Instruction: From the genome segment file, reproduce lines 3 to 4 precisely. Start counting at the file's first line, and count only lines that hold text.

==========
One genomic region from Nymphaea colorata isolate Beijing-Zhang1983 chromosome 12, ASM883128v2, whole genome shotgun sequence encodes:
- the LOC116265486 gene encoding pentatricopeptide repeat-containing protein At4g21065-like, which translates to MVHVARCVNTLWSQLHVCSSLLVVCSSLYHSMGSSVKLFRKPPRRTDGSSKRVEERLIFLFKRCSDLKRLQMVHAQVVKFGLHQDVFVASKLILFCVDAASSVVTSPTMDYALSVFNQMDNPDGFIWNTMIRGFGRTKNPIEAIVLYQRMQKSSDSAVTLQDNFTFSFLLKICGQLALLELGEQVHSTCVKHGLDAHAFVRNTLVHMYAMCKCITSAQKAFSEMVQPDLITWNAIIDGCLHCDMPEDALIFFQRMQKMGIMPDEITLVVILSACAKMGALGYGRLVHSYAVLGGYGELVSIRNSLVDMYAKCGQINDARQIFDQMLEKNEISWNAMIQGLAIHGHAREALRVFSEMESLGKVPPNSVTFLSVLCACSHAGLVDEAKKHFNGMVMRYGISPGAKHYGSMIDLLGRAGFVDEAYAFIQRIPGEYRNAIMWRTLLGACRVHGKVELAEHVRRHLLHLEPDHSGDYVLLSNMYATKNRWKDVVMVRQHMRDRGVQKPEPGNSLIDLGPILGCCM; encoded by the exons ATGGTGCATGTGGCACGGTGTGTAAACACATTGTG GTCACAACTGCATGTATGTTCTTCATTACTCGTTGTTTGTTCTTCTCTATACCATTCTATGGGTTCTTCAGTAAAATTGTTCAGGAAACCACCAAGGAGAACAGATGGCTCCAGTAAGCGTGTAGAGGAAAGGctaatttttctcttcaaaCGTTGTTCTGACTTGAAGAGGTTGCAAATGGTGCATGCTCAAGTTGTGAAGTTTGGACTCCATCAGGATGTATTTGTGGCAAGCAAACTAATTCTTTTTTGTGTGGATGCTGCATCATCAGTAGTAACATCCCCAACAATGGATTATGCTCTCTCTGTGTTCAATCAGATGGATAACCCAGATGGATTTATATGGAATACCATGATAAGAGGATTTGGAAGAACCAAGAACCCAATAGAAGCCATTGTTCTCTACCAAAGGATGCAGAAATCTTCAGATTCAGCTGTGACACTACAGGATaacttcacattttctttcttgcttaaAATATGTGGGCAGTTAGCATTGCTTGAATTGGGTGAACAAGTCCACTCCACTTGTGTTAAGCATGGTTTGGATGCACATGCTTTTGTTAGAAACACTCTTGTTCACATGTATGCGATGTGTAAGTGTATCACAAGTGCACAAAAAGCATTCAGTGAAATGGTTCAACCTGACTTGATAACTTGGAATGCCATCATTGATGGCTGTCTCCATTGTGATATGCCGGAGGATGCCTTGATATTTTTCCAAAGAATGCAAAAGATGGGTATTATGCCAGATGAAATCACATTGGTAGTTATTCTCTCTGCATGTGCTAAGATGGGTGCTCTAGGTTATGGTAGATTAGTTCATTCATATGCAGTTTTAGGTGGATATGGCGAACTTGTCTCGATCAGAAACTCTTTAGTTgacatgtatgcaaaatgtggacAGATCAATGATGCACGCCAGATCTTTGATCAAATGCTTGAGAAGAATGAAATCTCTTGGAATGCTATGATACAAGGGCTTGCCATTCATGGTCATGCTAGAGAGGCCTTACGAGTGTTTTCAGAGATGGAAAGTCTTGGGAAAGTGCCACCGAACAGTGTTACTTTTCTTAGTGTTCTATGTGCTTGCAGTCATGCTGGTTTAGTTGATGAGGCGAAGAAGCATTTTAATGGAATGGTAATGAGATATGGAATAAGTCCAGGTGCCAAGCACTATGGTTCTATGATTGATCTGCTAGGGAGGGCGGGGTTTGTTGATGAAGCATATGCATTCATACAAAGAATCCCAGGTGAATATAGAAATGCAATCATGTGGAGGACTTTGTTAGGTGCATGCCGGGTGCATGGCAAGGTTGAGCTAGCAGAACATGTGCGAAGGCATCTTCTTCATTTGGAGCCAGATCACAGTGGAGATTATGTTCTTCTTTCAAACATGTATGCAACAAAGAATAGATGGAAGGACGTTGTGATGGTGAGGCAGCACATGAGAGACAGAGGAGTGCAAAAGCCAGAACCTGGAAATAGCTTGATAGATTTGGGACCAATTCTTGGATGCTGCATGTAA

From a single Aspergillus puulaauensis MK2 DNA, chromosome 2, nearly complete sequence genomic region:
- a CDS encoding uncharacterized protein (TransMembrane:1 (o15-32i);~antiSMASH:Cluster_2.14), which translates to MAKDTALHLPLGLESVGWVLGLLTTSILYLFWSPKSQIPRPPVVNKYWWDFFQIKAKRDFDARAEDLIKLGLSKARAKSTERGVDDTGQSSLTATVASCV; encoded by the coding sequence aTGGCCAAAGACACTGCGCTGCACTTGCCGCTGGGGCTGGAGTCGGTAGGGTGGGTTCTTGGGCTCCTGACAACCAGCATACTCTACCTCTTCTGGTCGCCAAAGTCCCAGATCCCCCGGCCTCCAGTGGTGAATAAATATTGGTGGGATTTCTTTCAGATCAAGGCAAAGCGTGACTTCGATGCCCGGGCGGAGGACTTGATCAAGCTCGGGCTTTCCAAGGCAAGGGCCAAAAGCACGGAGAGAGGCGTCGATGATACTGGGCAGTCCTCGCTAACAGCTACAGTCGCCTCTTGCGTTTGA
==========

From a single Aspergillus puulaauensis MK2 DNA, chromosome 2, nearly complete sequence genomic region:
- a CDS encoding uncharacterized protein (TransMembrane:1 (o15-32i);~antiSMASH:Cluster_2.14), which translates to MAKDTALHLPLGLESVGWVLGLLTTSILYLFWSPKSQIPRPPVVNKYWWDFFQIKAKRDFDARAEDLIKLGLSKARAKSTERGVDDTGQSSLTATVASCV; encoded by the coding sequence aTGGCCAAAGACACTGCGCTGCACTTGCCGCTGGGGCTGGAGTCGGTAGGGTGGGTTCTTGGGCTCCTGACAACCAGCATACTCTACCTCTTCTGGTCGCCAAAGTCCCAGATCCCCCGGCCTCCAGTGGTGAATAAATATTGGTGGGATTTCTTTCAGATCAAGGCAAAGCGTGACTTCGATGCCCGGGCGGAGGACTTGATCAAGCTCGGGCTTTCCAAGGCAAGGGCCAAAAGCACGGAGAGAGGCGTCGATGATACTGGGCAGTCCTCGCTAACAGCTACAGTCGCCTCTTGCGTTTGA